I cant remember when I last saw a person with one of those ostentatious marks of wealth slung around their wrist, although airport lounges seem to be populated with 'watch hut' shops more than ever. Perhaps, the ubiquity of those shops in airports is an inverse measure of the popularity of the product they offer. Paradoxically, it was the computer and its increased memory capacity that sounded the death knell for the wrist watch. As memory bearing chips became smaller, mobile phones took on all sorts of functions in our lives, and made watches largely redundant. That is, the watch that is simply a watch.
Multifunction watches have proliferated on the high tech consumer market but those watches are rarely for 'knowing the time'. The market stability that came with people's need to know the time on the go disappeared of course as watches changed their role. Whilst there was always a fashion element to wearing watches, now there is little else, except perhaps the occasional heart rate monitoring function. Loading watches with peripheral functions to 'telling the time' is however a fickle thing in consumer markets and tagging a product on something as fast moving as fashion or fitness crazes does not appear to me to be a reliable business strategy.
Apple, however, disagree and have just announced that they will launch a wrist watch that can do all sorts of things, above and beyond displaying the time. The question is whether or not this will capture people's imagination. There is no doubt that the fans of all things Apple (and I profess to be one of them) will constitute a sizeable pool of excited potential buyers for this watch. However, I am not quite certain that this will be enough to convince the wider public to fork out about $399 for something to be worn around their wrist for something that they essentially already carry in their pocket, their mobile phone.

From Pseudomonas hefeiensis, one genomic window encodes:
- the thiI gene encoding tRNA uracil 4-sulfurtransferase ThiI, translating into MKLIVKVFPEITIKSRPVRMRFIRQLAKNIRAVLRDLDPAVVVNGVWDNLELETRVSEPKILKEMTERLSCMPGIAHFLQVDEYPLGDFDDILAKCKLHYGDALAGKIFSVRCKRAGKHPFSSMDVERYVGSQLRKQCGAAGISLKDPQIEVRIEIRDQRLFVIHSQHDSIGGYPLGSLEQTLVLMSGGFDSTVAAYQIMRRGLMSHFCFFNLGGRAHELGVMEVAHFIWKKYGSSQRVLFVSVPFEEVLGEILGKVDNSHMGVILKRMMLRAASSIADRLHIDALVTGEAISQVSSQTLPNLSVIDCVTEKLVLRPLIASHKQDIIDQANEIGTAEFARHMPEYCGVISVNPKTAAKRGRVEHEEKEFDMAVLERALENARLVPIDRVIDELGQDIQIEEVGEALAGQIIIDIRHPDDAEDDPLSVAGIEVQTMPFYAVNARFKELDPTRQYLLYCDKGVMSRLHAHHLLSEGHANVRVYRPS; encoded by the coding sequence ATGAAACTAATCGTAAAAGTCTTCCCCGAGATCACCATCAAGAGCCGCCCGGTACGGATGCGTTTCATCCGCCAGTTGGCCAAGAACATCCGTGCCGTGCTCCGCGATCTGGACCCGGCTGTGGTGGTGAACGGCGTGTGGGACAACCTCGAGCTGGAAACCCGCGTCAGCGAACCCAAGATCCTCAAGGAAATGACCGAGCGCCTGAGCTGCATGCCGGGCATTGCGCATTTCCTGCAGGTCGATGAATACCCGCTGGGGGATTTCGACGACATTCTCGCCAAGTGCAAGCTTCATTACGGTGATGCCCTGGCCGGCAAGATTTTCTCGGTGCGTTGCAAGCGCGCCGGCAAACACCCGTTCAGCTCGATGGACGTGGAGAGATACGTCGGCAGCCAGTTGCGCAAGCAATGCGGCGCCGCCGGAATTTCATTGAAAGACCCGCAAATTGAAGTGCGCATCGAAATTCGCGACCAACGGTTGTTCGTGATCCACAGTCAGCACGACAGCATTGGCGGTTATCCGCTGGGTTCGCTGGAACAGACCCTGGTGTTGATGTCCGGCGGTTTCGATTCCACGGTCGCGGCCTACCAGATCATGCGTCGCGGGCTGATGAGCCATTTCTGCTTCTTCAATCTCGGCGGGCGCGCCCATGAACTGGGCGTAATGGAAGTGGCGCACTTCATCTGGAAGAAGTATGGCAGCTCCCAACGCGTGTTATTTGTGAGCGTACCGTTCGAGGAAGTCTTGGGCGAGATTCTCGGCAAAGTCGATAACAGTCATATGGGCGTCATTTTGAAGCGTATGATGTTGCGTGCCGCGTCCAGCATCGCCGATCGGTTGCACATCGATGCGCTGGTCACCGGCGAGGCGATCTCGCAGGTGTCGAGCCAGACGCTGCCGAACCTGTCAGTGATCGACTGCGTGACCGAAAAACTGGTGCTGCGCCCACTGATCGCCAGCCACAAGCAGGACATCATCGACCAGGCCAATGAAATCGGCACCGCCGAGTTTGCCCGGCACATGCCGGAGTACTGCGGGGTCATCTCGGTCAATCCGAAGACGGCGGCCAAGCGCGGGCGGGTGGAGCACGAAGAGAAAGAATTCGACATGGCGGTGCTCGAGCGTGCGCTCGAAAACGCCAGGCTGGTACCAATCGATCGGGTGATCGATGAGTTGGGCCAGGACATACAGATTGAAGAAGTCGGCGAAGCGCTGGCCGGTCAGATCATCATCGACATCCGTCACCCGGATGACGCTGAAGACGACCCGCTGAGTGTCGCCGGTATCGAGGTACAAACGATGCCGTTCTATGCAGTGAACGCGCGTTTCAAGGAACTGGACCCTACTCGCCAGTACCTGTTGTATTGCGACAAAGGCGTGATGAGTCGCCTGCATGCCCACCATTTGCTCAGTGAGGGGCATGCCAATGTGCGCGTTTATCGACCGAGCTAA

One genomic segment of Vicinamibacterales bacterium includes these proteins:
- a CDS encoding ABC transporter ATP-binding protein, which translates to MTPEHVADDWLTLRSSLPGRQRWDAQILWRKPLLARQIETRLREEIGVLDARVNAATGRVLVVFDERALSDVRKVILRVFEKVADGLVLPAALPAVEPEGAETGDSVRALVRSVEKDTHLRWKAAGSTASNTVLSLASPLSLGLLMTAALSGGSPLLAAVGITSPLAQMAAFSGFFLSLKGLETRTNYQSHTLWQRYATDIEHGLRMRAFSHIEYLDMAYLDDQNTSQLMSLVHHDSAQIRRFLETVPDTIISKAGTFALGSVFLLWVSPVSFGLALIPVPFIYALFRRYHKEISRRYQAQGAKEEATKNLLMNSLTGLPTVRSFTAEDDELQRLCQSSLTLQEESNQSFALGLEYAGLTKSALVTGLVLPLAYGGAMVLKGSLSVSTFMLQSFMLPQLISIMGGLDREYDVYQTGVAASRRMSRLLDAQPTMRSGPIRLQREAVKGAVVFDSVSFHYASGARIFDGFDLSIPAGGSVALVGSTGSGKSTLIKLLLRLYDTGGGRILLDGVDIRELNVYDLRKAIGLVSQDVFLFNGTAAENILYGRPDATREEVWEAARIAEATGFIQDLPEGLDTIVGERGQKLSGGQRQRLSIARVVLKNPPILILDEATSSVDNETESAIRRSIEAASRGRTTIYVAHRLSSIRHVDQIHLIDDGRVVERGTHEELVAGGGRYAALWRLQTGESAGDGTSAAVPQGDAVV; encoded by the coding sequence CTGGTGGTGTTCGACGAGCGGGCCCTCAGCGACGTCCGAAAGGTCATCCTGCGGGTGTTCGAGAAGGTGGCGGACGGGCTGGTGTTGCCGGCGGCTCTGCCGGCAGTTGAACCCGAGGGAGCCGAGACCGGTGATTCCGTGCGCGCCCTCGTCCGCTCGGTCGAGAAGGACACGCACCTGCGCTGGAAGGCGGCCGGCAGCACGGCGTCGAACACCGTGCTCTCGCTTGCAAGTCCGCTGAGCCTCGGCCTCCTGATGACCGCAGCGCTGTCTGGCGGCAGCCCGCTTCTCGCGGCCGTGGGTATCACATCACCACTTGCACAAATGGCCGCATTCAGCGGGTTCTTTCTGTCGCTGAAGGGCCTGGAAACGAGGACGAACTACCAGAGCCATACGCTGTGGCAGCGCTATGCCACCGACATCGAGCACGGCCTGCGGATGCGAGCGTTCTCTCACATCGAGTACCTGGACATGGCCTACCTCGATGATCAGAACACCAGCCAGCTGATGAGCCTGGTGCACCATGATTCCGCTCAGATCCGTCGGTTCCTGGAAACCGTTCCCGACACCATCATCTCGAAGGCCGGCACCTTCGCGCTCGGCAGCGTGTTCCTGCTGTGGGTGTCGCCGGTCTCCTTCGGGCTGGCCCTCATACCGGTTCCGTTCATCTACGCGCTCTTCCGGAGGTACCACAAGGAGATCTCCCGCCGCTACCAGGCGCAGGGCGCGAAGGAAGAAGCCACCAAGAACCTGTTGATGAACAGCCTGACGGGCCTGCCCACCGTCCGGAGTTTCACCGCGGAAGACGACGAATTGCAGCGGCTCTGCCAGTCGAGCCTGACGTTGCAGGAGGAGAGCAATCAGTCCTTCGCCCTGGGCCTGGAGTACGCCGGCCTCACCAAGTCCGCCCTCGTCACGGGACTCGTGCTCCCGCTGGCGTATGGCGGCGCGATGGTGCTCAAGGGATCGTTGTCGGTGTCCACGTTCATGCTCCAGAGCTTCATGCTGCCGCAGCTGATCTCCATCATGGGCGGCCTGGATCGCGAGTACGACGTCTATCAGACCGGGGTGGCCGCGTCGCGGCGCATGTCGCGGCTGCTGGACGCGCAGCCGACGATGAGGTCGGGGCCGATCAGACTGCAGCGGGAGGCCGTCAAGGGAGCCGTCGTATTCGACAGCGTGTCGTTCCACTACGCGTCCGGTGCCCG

|Time to check out the Apple website? Apple's new wrist watch|
What's complicating the picture is that Apple seems to think that, to boost its sell-factor, the watch should offer all sorts of functions for people who appear to spend most of their days running, swimming or sweating on a treadmill in a gym. This may well turn out to be a miscalculation. It may make for sexy adverts to have twenty-somethings run around in leafy suburbs in tight lycra but last time I checked, less than 3% of the population spend more than 2 hours per week working out.
But the main test for any gadget, as the BBC technology Rory Cellan-Jones correspondent wrote recently, is whether or not you would turn around if you had forgotten the thing at home. Whilst I just may do that for my mobile phone (bless the days though where I had the strength NOT to), I certainly wouldn't do that for a wrist watch. After all, if really in doubt about the time, if I listen carefully, I can still hear the churches announcing every quarter hour from the clock towers. Can you?
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